So I’m watching Disney+ series, Loki and the second episode is about to become available any minute, yet I haven’t posted a review.
The series, what it seems to be tackling, and what if delivered in the first episode gave me a lot of things to write about, and I’ve started, scrapped, and re-started this review several times.
It’s too much.
So, first, let me sum up: Fun! Funny!
Some more details would be nice, and I’ll try to do that in a reasonable word count below. I must warn you: *After this there be SPOILER!
So turn back now if you don’t want to be spoiled.
First, want to say that I’ve enjoyed the way that the Marvel Cinematic Universe has handled the elements of Norse Mythology they’ve used for the Thor and the Avengers movies. Often when American producers delve into mythology they go the cookie cutter route of portraying the leader of the gods as the Good Guy, kind and wise and so forth, one of the other gods as the Bad Guy (usually a take on the Devil), and the other gods are mostly sorted into the two camps of the good gods and the bad gods.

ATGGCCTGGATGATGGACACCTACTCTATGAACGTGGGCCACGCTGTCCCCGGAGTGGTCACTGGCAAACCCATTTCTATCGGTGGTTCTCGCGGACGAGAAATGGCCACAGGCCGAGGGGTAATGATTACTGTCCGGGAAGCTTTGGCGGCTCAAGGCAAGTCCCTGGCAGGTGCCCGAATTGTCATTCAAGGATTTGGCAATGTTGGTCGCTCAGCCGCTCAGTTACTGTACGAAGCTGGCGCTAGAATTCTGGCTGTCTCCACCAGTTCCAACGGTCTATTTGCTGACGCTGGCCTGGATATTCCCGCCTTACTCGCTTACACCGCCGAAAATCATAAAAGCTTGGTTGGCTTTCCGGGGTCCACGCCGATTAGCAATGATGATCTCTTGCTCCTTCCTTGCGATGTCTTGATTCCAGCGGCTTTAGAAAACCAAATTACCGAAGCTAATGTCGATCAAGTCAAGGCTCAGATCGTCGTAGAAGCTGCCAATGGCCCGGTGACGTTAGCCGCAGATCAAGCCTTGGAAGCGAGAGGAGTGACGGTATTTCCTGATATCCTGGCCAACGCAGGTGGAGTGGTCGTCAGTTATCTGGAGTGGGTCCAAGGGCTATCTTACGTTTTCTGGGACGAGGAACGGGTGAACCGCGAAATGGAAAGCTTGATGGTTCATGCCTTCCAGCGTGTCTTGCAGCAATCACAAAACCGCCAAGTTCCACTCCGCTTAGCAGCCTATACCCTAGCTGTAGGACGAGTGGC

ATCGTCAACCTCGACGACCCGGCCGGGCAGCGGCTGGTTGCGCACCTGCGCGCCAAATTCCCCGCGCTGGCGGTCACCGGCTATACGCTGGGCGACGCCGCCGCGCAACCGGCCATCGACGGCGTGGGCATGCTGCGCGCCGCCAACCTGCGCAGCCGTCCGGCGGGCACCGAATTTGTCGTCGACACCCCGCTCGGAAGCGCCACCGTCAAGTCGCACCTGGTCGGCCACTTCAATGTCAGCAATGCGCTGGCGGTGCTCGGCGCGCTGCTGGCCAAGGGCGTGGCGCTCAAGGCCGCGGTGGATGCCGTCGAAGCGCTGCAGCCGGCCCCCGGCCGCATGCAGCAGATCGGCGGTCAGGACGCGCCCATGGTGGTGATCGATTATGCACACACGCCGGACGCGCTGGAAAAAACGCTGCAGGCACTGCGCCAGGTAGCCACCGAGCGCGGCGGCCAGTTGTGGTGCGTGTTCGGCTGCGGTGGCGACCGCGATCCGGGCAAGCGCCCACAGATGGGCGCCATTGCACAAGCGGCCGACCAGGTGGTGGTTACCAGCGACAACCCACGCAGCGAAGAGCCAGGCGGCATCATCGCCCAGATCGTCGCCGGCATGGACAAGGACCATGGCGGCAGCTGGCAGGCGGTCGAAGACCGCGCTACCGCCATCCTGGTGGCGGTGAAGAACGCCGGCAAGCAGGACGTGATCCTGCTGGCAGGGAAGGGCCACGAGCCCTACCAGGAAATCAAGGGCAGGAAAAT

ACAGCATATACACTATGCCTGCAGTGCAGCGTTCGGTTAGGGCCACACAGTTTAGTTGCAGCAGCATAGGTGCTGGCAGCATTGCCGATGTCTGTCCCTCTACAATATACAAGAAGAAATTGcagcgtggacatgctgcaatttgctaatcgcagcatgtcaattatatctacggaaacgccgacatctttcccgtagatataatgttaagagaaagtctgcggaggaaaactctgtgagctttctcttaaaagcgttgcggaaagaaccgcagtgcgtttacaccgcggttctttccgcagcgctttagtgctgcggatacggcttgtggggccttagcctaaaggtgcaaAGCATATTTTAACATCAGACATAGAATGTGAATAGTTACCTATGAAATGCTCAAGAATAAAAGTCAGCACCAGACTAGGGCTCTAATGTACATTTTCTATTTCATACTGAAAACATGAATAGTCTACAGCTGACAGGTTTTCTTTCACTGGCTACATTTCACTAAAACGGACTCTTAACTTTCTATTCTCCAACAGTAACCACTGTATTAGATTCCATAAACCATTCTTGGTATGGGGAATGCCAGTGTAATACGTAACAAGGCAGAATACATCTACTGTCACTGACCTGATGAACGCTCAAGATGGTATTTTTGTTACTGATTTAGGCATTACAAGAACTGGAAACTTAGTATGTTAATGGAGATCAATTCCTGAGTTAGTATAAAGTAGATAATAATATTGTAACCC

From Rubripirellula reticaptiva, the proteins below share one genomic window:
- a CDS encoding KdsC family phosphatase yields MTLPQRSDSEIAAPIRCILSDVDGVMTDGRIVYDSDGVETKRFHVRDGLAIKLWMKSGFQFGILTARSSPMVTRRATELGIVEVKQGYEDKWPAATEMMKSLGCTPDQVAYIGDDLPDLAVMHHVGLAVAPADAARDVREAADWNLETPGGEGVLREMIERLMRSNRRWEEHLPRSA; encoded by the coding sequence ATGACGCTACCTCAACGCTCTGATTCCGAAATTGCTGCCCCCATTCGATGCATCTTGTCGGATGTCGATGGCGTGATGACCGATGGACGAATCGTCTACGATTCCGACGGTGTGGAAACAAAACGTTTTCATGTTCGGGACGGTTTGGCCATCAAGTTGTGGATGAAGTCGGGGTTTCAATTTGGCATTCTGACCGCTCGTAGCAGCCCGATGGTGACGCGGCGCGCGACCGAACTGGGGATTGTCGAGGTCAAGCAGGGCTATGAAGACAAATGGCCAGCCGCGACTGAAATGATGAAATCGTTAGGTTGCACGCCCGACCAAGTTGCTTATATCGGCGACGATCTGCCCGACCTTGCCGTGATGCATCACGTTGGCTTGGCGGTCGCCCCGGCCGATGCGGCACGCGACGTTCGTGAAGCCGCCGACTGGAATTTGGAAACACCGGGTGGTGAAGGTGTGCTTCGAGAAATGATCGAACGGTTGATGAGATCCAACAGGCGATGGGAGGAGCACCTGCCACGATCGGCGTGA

Therefore, Odin is the leader of the good gods, Loki is the equivalent of the devil, and Thor is the loyal son of the leader of the good gods.
If you’ve actually read Norse mythology, you know that this isn’t how things are. Odin in wily and is not above cheating another supernatural being out of an agreed upon payment for a large job, just to get one example.
Some of the most interesting of the Norse stories involve Loki very cleverly getting Thor or the other Asgardians out of trouble that their carelessness or arrogance get them into.
Particularly in the move Thor: Ragnarok we saw that Odin has definitely not always be a "good guy" and that when push came to shove, Loki will do the right thing.
It is true that Loki is often portrayed as a master of deception, and clearly he’s never going to be a Knight in Shining Armor, but the way he’s been portrayed in the movies by Tom Hiddleston over the last decade or so has always given us moments where you feel for the guy.
In Avengers: Infinity War Loki died trying to kill Thanos and save the remnant of Asgard’s population. In the next Avengers movie, End Game the surviving heroes pull of a series of Time Heists to get the Infinity Stones (which Thanos destroyed after using them to kill half the population of the universe). And during one part of that heist they jumped into a portion of the very first Avengers movie, but things don’t go according to play, and the Loki of that time period (who had been captured and was in restraints) grabs the Space Stone (aka the Tesseract) and escapes.